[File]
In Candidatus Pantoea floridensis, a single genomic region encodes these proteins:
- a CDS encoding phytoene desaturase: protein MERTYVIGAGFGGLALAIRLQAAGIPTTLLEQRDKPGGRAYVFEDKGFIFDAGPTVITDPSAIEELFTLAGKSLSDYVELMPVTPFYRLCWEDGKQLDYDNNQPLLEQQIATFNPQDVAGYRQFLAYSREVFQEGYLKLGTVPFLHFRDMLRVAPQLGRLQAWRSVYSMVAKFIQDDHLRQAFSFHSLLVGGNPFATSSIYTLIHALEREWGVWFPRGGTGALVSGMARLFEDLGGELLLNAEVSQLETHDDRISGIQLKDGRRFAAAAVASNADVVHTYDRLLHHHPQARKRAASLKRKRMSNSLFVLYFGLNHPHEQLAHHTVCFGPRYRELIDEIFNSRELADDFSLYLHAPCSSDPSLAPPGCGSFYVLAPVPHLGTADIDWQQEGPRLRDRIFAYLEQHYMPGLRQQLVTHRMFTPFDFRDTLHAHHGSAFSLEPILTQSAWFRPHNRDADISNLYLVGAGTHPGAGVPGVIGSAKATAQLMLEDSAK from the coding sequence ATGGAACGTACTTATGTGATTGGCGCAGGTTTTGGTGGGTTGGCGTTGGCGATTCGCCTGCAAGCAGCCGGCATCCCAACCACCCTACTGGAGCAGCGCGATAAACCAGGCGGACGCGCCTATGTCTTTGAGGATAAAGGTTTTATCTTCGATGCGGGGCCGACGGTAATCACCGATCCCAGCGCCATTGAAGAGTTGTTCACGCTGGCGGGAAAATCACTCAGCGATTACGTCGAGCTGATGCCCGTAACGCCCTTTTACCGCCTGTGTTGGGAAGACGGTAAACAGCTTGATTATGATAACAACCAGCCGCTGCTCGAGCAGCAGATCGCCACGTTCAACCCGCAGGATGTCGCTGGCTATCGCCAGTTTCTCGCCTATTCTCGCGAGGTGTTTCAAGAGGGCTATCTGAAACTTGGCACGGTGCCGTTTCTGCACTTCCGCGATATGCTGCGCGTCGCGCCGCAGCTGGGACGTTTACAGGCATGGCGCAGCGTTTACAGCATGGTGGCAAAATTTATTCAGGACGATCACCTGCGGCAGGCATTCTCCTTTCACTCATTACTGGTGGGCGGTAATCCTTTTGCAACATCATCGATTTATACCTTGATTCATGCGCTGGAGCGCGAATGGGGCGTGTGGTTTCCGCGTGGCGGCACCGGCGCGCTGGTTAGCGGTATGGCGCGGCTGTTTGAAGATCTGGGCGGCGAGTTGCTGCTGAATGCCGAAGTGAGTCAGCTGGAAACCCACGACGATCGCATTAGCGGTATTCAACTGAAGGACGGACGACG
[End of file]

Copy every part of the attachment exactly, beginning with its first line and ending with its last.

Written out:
In Candidatus Pantoea floridensis, a single genomic region encodes these proteins:
- a CDS encoding phytoene desaturase: protein MERTYVIGAGFGGLALAIRLQAAGIPTTLLEQRDKPGGRAYVFEDKGFIFDAGPTVITDPSAIEELFTLAGKSLSDYVELMPVTPFYRLCWEDGKQLDYDNNQPLLEQQIATFNPQDVAGYRQFLAYSREVFQEGYLKLGTVPFLHFRDMLRVAPQLGRLQAWRSVYSMVAKFIQDDHLRQAFSFHSLLVGGNPFATSSIYTLIHALEREWGVWFPRGGTGALVSGMARLFEDLGGELLLNAEVSQLETHDDRISGIQLKDGRRFAAAAVASNADVVHTYDRLLHHHPQARKRAASLKRKRMSNSLFVLYFGLNHPHEQLAHHTVCFGPRYRELIDEIFNSRELADDFSLYLHAPCSSDPSLAPPGCGSFYVLAPVPHLGTADIDWQQEGPRLRDRIFAYLEQHYMPGLRQQLVTHRMFTPFDFRDTLHAHHGSAFSLEPILTQSAWFRPHNRDADISNLYLVGAGTHPGAGVPGVIGSAKATAQLMLEDSAK from the coding sequence ATGGAACGTACTTATGTGATTGGCGCAGGTTTTGGTGGGTTGGCGTTGGCGATTCGCCTGCAAGCAGCCGGCATCCCAACCACCCTACTGGAGCAGCGCGATAAACCAGGCGGACGCGCCTATGTCTTTGAGGATAAAGGTTTTATCTTCGATGCGGGGCCGACGGTAATCACCGATCCCAGCGCCATTGAAGAGTTGTTCACGCTGGCGGGAAAATCACTCAGCGATTACGTCGAGCTGATGCCCGTAACGCCCTTTTACCGCCTGTGTTGGGAAGACGGTAAACAGCTTGATTATGATAACAACCAGCCGCTGCTCGAGCAGCAGATCGCCACGTTCAACCCGCAGGATGTCGCTGGCTATCGCCAGTTTCTCGCCTATTCTCGCGAGGTGTTTCAAGAGGGCTATCTGAAACTTGGCACGGTGCCGTTTCTGCACTTCCGCGATATGCTGCGCGTCGCGCCGCAGCTGGGACGTTTACAGGCATGGCGCAGCGTTTACAGCATGGTGGCAAAATTTATTCAGGACGATCACCTGCGGCAGGCATTCTCCTTTCACTCATTACTGGTGGGCGGTAATCCTTTTGCAACATCATCGATTTATACCTTGATTCATGCGCTGGAGCGCGAATGGGGCGTGTGGTTTCCGCGTGGCGGCACCGGCGCGCTGGTTAGCGGTATGGCGCGGCTGTTTGAAGATCTGGGCGGCGAGTTGCTGCTGAATGCCGAAGTGAGTCAGCTGGAAACCCACGACGATCGCATTAGCGGTATTCAACTGAAGGACGGACGACG